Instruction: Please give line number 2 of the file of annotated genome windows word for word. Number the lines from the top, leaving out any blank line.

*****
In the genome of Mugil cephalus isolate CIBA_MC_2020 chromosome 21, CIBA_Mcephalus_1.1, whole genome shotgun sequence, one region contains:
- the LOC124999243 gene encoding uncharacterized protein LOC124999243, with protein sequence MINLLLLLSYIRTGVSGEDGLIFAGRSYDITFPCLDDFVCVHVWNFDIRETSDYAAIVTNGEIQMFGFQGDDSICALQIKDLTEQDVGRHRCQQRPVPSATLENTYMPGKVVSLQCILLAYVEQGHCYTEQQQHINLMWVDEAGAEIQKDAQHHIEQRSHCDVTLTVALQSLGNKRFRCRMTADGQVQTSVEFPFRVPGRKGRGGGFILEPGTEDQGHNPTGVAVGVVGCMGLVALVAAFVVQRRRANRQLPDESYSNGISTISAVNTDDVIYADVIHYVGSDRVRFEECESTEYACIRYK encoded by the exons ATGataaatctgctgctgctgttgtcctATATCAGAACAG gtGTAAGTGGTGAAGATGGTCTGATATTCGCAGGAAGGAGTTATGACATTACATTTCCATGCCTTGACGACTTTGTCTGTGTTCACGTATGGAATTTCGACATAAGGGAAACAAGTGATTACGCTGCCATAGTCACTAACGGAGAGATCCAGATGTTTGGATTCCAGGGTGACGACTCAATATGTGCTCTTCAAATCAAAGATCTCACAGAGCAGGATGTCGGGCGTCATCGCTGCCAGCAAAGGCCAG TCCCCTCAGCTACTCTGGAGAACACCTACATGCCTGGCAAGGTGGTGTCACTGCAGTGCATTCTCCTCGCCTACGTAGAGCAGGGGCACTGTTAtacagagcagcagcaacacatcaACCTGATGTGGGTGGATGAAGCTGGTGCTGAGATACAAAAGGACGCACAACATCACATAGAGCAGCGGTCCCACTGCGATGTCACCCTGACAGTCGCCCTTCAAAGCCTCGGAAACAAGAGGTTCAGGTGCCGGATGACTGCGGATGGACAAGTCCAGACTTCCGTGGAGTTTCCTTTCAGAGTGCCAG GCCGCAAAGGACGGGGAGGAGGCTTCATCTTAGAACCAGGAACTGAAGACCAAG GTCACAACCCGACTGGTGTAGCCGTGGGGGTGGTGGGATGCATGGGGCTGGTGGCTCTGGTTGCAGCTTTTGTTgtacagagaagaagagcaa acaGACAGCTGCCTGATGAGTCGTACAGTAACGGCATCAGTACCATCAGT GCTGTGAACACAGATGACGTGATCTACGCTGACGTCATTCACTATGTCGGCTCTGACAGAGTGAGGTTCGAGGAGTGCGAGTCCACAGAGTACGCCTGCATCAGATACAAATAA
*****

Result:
- the LOC124999243 gene encoding uncharacterized protein LOC124999243, with protein sequence MINLLLLLSYIRTGVSGEDGLIFAGRSYDITFPCLDDFVCVHVWNFDIRETSDYAAIVTNGEIQMFGFQGDDSICALQIKDLTEQDVGRHRCQQRPVPSATLENTYMPGKVVSLQCILLAYVEQGHCYTEQQQHINLMWVDEAGAEIQKDAQHHIEQRSHCDVTLTVALQSLGNKRFRCRMTADGQVQTSVEFPFRVPGRKGRGGGFILEPGTEDQGHNPTGVAVGVVGCMGLVALVAAFVVQRRRANRQLPDESYSNGISTISAVNTDDVIYADVIHYVGSDRVRFEECESTEYACIRYK encoded by the exons ATGataaatctgctgctgctgttgtcctATATCAGAACAG gtGTAAGTGGTGAAGATGGTCTGATATTCGCAGGAAGGAGTTATGACATTACATTTCCATGCCTTGACGACTTTGTCTGTGTTCACGTATGGAATTTCGACATAAGGGAAACAAGTGATTACGCTGCCATAGTCACTAACGGAGAGATCCAGATGTTTGGATTCCAGGGTGACGACTCAATATGTGCTCTTCAAATCAAAGATCTCACAGAGCAGGATGTCGGGCGTCATCGCTGCCAGCAAAGGCCAG TCCCCTCAGCTACTCTGGAGAACACCTACATGCCTGGCAAGGTGGTGTCACTGCAGTGCATTCTCCTCGCCTACGTAGAGCAGGGGCACTGTTAtacagagcagcagcaacacatcaACCTGATGTGGGTGGATGAAGCTGGTGCTGAGATACAAAAGGACGCACAACATCACATAGAGCAGCGGTCCCACTGCGATGTCACCCTGACAGTCGCCCTTCAAAGCCTCGGAAACAAGAGGTTCAGGTGCCGGATGACTGCGGATGGACAAGTCCAGACTTCCGTGGAGTTTCCTTTCAGAGTGCCAG GCCGCAAAGGACGGGGAGGAGGCTTCATCTTAGAACCAGGAACTGAAGACCAAG GTCACAACCCGACTGGTGTAGCCGTGGGGGTGGTGGGATGCATGGGGCTGGTGGCTCTGGTTGCAGCTTTTGTTgtacagagaagaagagcaa acaGACAGCTGCCTGATGAGTCGTACAGTAACGGCATCAGTACCATCAGT GCTGTGAACACAGATGACGTGATCTACGCTGACGTCATTCACTATGTCGGCTCTGACAGAGTGAGGTTCGAGGAGTGCGAGTCCACAGAGTACGCCTGCATCAGATACAAATAA